The fairy forest came out on to a sealed road and the leader strode confidently off down it. “Is this a real road,” asked Dennis anxiously, “one that cars can use?” Before anyone could answer frantic cries came back from the front, “car! car! car!” We all dived off to the sides in panic as the offending vehicle swept past. “I think that answers your question Dennis,” someone said. Picking ourselves up from the ditches, we walked on. Soon Bruce, a man who has more experience of the bush than Tane Mahuta himself, was drawing our attention to a small group of plants on the side of the road. They looked like baby lupins. Not so, said Bruce, these little plants are actually a moss. Called tree moss because they stand up so tall. And indeed these monstrous mosses did stand up – to all of 2.5 centimetres. Bruce said that their botanical name was Pyrrhobryum bifarium, or was it Mniodendron comatum? I get so confused these days.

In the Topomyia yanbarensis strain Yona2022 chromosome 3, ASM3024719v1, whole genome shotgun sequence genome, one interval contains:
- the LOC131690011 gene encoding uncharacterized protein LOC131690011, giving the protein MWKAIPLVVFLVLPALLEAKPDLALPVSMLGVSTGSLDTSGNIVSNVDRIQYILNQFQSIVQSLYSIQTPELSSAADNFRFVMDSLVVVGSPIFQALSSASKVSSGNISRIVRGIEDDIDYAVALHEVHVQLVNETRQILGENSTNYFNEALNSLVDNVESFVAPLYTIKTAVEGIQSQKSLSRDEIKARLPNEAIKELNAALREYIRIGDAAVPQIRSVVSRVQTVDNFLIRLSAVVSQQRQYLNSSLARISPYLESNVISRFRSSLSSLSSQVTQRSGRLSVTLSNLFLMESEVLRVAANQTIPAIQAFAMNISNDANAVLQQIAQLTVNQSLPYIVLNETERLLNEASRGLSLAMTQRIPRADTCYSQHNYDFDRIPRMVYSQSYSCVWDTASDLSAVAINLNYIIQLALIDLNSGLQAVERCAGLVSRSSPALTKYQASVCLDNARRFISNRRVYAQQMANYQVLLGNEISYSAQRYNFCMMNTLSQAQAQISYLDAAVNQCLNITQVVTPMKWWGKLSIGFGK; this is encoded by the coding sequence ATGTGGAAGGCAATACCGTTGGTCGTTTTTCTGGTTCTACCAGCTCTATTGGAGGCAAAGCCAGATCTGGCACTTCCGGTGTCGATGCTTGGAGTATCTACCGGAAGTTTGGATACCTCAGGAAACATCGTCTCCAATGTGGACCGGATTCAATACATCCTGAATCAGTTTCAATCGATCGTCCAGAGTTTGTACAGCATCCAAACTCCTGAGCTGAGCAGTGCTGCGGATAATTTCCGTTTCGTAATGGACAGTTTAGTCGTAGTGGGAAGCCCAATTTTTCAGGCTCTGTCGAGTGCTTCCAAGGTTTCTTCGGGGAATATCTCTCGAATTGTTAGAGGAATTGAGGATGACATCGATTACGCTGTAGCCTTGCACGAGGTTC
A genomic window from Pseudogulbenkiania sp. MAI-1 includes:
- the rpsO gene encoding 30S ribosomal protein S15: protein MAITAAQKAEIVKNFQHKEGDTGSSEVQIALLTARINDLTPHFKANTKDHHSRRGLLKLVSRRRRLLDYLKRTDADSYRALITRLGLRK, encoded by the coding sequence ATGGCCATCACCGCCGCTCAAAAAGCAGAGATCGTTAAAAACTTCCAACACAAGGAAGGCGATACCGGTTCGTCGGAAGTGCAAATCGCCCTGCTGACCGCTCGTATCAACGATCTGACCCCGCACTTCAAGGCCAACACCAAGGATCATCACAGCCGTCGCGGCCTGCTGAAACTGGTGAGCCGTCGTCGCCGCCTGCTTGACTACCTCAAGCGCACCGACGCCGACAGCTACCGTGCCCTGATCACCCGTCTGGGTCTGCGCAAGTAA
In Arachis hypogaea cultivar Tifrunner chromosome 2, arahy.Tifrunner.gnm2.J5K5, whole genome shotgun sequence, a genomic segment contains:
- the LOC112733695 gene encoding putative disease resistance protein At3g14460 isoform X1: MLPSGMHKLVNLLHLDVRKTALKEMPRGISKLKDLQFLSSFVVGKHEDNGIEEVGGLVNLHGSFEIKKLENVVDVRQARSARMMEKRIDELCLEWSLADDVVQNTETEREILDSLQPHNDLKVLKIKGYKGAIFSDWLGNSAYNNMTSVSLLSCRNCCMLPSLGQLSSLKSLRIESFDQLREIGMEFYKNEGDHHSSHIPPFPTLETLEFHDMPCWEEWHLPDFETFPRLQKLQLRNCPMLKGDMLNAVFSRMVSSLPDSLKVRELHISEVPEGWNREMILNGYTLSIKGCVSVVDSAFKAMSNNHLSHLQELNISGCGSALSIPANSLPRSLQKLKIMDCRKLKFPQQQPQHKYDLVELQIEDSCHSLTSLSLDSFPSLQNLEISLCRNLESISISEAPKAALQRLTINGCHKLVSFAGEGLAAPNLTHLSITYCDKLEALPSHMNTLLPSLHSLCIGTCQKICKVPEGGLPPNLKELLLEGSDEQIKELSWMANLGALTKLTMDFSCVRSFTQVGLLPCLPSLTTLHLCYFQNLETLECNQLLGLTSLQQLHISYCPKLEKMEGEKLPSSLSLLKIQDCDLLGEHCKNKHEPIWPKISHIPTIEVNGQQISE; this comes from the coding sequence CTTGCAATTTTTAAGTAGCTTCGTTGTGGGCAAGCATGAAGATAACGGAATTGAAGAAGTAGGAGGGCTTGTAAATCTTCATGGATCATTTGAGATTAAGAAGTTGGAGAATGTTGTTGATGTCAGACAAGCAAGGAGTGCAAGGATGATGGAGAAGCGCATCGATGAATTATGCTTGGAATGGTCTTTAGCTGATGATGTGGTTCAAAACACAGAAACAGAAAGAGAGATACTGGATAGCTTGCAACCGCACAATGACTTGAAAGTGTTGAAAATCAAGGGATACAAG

We walked on down the road to a time rather than a destination. After 30 minutes we were to turn around and retrace our steps to ensure that we had had a suitably long walk. Janet and I walked on behind the main group fulfilling our usual role of being “tail end Charlies” in order to succour the fallen and the wounded. After a while we spotted the group stopped ahead, about 100 metres further on. Reasoning that they would soon be coming back our way and that there was no point in continuing walking up to them, we turned about and sprinted off back down the road (well, what we call sprinting). In a few minutes the group walked past us. We stopped to catch our breath and the main group was soon a hundred metres ahead of us as usual. Oh, well. Speaking of the group, it was massive, some 18 strong, including the fast walking group (both of them) and a few assorted walking runners. Once past our starting point on the road we veered off onto a real bush walking track. A well-maintained gravel track up and into the beech forest proper. We wound along through the trees, admiring the big ones and looking out over the bush covered valley. It must be said that it was a lovely scenic walk although I found it awkward what with keeping one eye above on the weather (see the last Clinic newsletter) and the other eye also above for fear of a massive epiphyte dropping off a tree and falling on my head. Fortunately Daniel was there to keep me from wandering off the path.